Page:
Stasis, vacuum, wisecracks: Luc Besson's Lockout

Oh, that sinking feeling--I shouldn't have bet on this puppy. When I went to see Lockout, I was hoping for a light noir ersatz Blade Runner knockoff with anti-prison industry overtones and Guy Pearce cracking wise much as Bruce Willis does in the original Die Hard (1988). I got some of that and yet much less, a clanging ordeal to endure. I have a weakness for movies associated with Luc Besson (who produced this one and came up with the "original" concept idea).  I keep hoping that Besson will pull off something with the colorful pizazz of The Fifth Element, or the Parkour-inflected visual flair of District B13, or another variation of the lithe La Femme Nikita hitwoman in movies such as last year's Colombiana. Besson keeps cooking up these films like savory French sausages (les saucisses), but the quality control seems erratic, so you get nightmare versions of belligerent foreign policy in the form of John Travolta stupidly shooting up Paris in From Paris with Love or an angel visiting Paris to help out a scam artist in the stylishly vacant Angel-A.

For Lockout, Besson dreamed up a (one would think prohibitively expensive) maximum security prison out in space in 2079 where around 500 convicts are put to sleep in pods (reminiscent of 2001: A Space Odyssey) using a psychological technique called "stasis" that can cause dementia in minor characters who might know some key bit of information. After sinister government officials determine that the smart-ass Snow (Guy Pearce) must head out to space to save the US president's daughter Emilie (a wooden Maggie Grace) from being trapped in a prison uprising, the movie becomes steadily less compelling. I don't mean to sound callous, but aside from the president's concern for his daughter, who really cares if all of the reawakened convicts take over?  It's not like they can terrorize the countryside.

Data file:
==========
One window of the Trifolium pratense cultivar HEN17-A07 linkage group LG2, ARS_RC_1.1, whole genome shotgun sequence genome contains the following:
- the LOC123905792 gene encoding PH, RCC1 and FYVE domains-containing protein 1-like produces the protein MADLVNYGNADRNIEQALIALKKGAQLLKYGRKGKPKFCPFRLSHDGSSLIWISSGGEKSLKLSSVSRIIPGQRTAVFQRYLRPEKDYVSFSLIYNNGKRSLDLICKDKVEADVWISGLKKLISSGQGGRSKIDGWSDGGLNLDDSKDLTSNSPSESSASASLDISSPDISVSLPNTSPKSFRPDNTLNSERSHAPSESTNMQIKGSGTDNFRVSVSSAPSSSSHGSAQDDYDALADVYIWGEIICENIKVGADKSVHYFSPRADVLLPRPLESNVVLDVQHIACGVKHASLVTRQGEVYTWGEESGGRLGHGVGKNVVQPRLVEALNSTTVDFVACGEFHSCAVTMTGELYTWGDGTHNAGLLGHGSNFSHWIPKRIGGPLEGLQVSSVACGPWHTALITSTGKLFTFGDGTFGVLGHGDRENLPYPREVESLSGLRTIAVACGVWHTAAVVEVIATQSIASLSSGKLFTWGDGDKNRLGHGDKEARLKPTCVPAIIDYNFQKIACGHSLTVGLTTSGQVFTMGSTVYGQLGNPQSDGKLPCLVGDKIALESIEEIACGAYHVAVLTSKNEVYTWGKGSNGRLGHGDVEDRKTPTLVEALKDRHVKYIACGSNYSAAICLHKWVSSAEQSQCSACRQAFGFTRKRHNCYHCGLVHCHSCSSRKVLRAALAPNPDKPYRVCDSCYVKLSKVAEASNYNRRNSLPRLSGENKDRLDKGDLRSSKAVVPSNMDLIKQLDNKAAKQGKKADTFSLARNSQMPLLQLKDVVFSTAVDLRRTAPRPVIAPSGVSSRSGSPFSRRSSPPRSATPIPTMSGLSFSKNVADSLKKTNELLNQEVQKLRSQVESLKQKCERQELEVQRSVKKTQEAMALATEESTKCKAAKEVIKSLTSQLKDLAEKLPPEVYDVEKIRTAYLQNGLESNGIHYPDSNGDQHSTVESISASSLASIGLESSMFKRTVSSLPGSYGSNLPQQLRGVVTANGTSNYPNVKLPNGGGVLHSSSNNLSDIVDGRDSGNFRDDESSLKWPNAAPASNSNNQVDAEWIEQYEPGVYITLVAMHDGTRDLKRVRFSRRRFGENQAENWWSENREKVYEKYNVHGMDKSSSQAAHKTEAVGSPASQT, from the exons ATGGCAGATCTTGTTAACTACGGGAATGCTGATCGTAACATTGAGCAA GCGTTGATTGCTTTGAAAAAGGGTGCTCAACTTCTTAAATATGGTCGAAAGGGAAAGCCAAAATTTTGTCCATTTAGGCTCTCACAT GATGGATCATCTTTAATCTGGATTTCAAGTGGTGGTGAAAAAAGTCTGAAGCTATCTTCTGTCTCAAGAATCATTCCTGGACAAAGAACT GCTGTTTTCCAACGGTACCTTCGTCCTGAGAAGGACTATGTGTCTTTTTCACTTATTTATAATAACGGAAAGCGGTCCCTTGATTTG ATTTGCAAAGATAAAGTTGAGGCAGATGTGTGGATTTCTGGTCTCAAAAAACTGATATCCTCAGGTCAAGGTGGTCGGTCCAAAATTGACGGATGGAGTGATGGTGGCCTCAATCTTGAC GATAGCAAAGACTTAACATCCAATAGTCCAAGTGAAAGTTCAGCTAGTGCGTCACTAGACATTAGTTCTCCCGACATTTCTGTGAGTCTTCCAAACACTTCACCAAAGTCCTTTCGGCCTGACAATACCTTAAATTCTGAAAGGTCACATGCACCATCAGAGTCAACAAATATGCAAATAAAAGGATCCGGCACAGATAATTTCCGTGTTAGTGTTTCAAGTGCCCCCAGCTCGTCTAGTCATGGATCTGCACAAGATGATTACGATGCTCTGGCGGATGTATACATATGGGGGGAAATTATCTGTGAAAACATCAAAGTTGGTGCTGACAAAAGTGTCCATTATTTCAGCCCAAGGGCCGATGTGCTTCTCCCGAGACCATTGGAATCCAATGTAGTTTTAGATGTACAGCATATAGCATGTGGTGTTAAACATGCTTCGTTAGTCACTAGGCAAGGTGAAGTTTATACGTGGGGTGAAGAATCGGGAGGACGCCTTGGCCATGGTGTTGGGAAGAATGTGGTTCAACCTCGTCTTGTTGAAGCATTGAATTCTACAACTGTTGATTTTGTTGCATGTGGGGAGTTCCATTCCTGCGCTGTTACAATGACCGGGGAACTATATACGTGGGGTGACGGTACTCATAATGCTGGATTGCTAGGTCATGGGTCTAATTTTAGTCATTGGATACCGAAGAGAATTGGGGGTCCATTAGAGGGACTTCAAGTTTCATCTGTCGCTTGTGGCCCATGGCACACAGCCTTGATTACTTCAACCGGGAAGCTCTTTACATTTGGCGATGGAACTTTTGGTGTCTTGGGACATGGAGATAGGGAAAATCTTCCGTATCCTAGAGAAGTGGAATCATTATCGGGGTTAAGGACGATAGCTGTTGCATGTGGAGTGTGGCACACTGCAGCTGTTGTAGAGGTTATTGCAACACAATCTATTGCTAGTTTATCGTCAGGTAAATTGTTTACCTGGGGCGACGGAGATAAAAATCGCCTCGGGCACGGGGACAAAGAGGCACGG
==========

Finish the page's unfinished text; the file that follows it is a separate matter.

As the film persists, new events tend to happen with less and less consequence. Space shuttles appear, leaving one to wonder why they look exactly the same in 2079. The international space station crashes into the prison, just to have something to do. Snow makes cracks about wishing that Emilie would shut up. I increasingly found myself focusing on the cheesy orchestral soundtrack designed to bolster the proceedings with horns and feisty violins, but the more the music insisted on thrills, the more overblown and forced the movie became. To save her from peril, Snow dyes Emilie's blond hair black and punches her in the face so she can (kind of) blend in with all of the other mugs in their orange uniforms.

One loopy convict named Hydell (Joseph Gilgun) threatens the proceedings with a bit of Trainspotting delirious anarchy as he executes the innocent and drools over Emilie, but the villains only succeed in looking menacing. Later, Besson includes a Star Wars-esque dog fight between small spaceships as Snow and Emilie hunt for an escape pod on level 5.  I should've escaped at that point and snuck into the theater showing The Cabin in the Woods.